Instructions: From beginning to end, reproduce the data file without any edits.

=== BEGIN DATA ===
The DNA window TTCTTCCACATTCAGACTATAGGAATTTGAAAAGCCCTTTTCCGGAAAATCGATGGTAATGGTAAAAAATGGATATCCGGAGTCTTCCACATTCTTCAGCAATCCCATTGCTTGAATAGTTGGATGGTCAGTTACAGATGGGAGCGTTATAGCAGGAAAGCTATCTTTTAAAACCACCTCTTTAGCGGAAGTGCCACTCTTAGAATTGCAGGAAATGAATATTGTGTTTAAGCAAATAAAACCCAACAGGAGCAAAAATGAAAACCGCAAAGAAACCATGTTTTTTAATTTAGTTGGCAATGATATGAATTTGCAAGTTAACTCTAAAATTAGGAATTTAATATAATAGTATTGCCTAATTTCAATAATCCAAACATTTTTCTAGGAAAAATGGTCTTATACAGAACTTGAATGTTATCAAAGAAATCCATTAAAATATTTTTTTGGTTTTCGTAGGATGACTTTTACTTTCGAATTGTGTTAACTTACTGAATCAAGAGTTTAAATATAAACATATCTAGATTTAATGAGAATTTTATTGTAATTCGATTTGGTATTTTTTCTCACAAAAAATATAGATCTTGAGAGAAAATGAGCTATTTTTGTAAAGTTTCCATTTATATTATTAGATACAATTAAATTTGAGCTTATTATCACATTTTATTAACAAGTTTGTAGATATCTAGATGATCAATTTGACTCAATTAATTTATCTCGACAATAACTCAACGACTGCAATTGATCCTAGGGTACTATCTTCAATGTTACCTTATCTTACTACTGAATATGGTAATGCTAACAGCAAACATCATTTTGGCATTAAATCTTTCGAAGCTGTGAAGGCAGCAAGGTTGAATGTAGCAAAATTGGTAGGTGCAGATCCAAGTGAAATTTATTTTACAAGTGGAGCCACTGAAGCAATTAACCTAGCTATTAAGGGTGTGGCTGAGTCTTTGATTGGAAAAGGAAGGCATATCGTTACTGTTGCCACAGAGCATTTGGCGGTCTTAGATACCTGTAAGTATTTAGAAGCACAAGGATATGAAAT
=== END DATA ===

The DNA window TTCTTCCACATTCAGACTATAGGAATTTGAAAAGCCCTTTTCCGGAAAATCGATGGTAATGGTAAAAAATGGATATCCGGAGTCTTCCACATTCTTCAGCAATCCCATTGCTTGAATAGTTGGATGGTCAGTTACAGATGGGAGCGTTATAGCAGGAAAGCTATCTTTTAAAACCACCTCTTTAGCGGAAGTGCCACTCTTAGAATTGCAGGAAATGAATATTGTGTTTAAGCAAATAAAACCCAACAGGAGCAAAAATGAAAACCGCAAAGAAACCATGTTTTTTAATTTAGTTGGCAATGATATGAATTTGCAAGTTAACTCTAAAATTAGGAATTTAATATAATAGTATTGCCTAATTTCAATAATCCAAACATTTTTCTAGGAAAAATGGTCTTATACAGAACTTGAATGTTATCAAAGAAATCCATTAAAATATTTTTTTGGTTTTCGTAGGATGACTTTTACTTTCGAATTGTGTTAACTTACTGAATCAAGAGTTTAAATATAAACATATCTAGATTTAATGAGAATTTTATTGTAATTCGATTTGGTATTTTTTCTCACAAAAAATATAGATCTTGAGAGAAAATGAGCTATTTTTGTAAAGTTTCCATTTATATTATTAGATACAATTAAATTTGAGCTTATTATCACATTTTATTAACAAGTTTGTAGATATCTAGATGATCAATTTGACTCAATTAATTTATCTCGACAATAACTCAACGACTGCAATTGATCCTAGGGTACTATCTTCAATGTTACCTTATCTTACTACTGAATATGGTAATGCTAACAGCAAACATCATTTTGGCATTAAATCTTTCGAAGCTGTGAAGGCAGCAAGGTTGAATGTAGCAAAATTGGTAGGTGCAGATCCAAGTGAAATTTATTTTACAAGTGGAGCCACTGAAGCAATTAACCTAGCTATTAAGGGTGTGGCTGAGTCTTTGATTGGAAAAGGAAGGCATATCGTTACTGTTGCCACAGAGCATTTGGCGGTCTTAGATACCTGTAAGTATTTAGAAGCACAAGGATATGAAAT